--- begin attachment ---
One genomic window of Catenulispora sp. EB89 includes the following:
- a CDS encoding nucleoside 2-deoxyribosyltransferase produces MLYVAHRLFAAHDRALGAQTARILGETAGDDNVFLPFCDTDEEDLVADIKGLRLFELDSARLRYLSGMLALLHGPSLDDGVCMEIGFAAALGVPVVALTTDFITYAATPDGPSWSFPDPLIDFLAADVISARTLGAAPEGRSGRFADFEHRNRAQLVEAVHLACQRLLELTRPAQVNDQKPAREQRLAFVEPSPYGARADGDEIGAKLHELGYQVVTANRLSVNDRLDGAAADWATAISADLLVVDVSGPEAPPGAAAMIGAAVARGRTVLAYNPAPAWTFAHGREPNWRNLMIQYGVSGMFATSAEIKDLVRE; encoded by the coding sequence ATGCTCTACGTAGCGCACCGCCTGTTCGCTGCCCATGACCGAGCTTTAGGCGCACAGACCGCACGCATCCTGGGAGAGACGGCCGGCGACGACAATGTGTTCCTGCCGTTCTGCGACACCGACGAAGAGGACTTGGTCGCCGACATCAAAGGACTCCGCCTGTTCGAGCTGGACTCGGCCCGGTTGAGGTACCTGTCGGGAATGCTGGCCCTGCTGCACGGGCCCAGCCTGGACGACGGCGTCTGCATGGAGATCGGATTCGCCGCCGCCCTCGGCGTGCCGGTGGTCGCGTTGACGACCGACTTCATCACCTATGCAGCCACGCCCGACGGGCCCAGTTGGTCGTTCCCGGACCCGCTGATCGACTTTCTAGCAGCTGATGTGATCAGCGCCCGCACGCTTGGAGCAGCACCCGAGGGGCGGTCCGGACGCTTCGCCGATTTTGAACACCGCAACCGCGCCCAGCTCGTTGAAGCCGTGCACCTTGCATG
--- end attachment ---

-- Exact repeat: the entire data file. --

One genomic window of Catenulispora sp. EB89 includes the following:
- a CDS encoding nucleoside 2-deoxyribosyltransferase produces MLYVAHRLFAAHDRALGAQTARILGETAGDDNVFLPFCDTDEEDLVADIKGLRLFELDSARLRYLSGMLALLHGPSLDDGVCMEIGFAAALGVPVVALTTDFITYAATPDGPSWSFPDPLIDFLAADVISARTLGAAPEGRSGRFADFEHRNRAQLVEAVHLACQRLLELTRPAQVNDQKPAREQRLAFVEPSPYGARADGDEIGAKLHELGYQVVTANRLSVNDRLDGAAADWATAISADLLVVDVSGPEAPPGAAAMIGAAVARGRTVLAYNPAPAWTFAHGREPNWRNLMIQYGVSGMFATSAEIKDLVRE; encoded by the coding sequence ATGCTCTACGTAGCGCACCGCCTGTTCGCTGCCCATGACCGAGCTTTAGGCGCACAGACCGCACGCATCCTGGGAGAGACGGCCGGCGACGACAATGTGTTCCTGCCGTTCTGCGACACCGACGAAGAGGACTTGGTCGCCGACATCAAAGGACTCCGCCTGTTCGAGCTGGACTCGGCCCGGTTGAGGTACCTGTCGGGAATGCTGGCCCTGCTGCACGGGCCCAGCCTGGACGACGGCGTCTGCATGGAGATCGGATTCGCCGCCGCCCTCGGCGTGCCGGTGGTCGCGTTGACGACCGACTTCATCACCTATGCAGCCACGCCCGACGGGCCCAGTTGGTCGTTCCCGGACCCGCTGATCGACTTTCTAGCAGCTGATGTGATCAGCGCCCGCACGCTTGGAGCAGCACCCGAGGGGCGGTCCGGACGCTTCGCCGATTTTGAACACCGCAACCGCGCCCAGCTCGTTGAAGCCGTGCACCTTGCATG